Much to my disappointment when I checked my watch it was fast approaching 9pm and it was nearly all over. The crowd cheered for more and one more was provided – “All the Things You Are” as a gentle ballad with Marsalis choosing to use a cup mute. The whole number was like eavesdropping on an intimate conversation between friends with Marsalis starting the conversation between muted and open trumpet phrases, Blanding changing the subject subtly and Nimmer joining in followed by Henriquez and Jackson, but the whole time nobody getting in anybody else’s way.
A magnificent set by the Wynton Marsalis Quintet – all I can say is that I wish I could be there for the next 5 shows. Incidentally if you weren’t lucky enough to get tickets, this series of dates at Ronnie’s also present a technological first for the club, as tonight Tuesday 23rd July at 10:30pm a live stream of Wynton Marsalis will be livestreamed on the Ronnie Scotts website to a potential audience of thousands.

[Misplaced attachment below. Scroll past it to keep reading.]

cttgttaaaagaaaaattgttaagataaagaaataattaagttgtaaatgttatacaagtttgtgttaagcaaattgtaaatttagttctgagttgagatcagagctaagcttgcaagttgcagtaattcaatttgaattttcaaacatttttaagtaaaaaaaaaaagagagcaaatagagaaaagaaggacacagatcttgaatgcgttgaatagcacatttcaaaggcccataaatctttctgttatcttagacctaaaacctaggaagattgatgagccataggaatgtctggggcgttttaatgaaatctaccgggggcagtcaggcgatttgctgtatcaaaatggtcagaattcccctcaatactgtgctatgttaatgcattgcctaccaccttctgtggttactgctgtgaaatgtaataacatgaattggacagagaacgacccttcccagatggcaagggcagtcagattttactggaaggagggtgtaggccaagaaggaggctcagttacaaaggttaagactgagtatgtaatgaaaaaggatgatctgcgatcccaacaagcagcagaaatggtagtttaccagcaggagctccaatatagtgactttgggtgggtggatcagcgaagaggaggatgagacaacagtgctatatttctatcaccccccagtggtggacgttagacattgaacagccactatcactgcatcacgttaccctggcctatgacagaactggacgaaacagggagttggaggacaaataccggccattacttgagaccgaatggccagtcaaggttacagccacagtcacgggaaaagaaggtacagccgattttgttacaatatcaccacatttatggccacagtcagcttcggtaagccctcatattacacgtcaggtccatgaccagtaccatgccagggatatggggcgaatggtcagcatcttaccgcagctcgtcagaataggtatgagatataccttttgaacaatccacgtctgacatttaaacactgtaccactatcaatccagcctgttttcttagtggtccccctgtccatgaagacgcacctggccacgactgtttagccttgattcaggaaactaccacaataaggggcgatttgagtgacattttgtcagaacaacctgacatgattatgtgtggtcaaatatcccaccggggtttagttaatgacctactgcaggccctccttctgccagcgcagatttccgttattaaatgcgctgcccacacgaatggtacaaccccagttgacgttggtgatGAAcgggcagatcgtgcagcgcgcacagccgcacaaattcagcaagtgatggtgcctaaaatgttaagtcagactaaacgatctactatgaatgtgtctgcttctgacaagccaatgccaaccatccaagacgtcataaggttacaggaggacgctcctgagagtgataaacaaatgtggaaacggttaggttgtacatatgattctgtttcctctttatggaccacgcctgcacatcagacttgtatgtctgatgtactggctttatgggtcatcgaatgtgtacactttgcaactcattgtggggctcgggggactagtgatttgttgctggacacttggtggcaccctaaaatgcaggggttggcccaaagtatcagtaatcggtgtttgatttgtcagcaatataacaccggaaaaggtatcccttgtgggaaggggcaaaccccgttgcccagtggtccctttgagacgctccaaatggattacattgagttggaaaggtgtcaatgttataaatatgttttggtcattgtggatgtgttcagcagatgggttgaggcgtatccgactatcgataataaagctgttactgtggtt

Support was provided by the always-excellent Ronnie Scott’s All Stars led by its Artistic Director James Pearson and featuring vocalist Natalie Williams. What a versatile singer she is – showing off her vocalise chops on ‘Lazy Afternoon’ and ‘Falling in Live with Love’ with a chorus that Anita O’Day would have been proud of. It was a well-chosen and particularly summery themed set, which was the perfect accompaniment to the current glorious weather. With beautiful readings of Hoagy Carmichael and Johnny Mercer’s wistful ballad ‘Skylark’ and Harold Arlen and Truman Capote’s ‘A Sleepin’ Bee’ the set concluded with a swinging version of Bobby Timmon’s ‘Moanin’ which featured a very witty and updated verse lyric by Ms. Williams! As a friend remarked ‘There is no audience anywhere which Nat cannot defrost!” I think he’s on to something there!
The Wynton Marsalis Quintet
Wynton Marsalis – Trumpet
Walter Blanding – Tenor Sax
Dan Nimmer – Piano
Carlos Henriquez – Bass
Ali Jackson – Drums
Knozz-moe-King/What is This Thing Called Love
Tom Cat Blues
Ramblin’/Una Muy Bonita
Sophie Rose Rosalie
All The Things You Are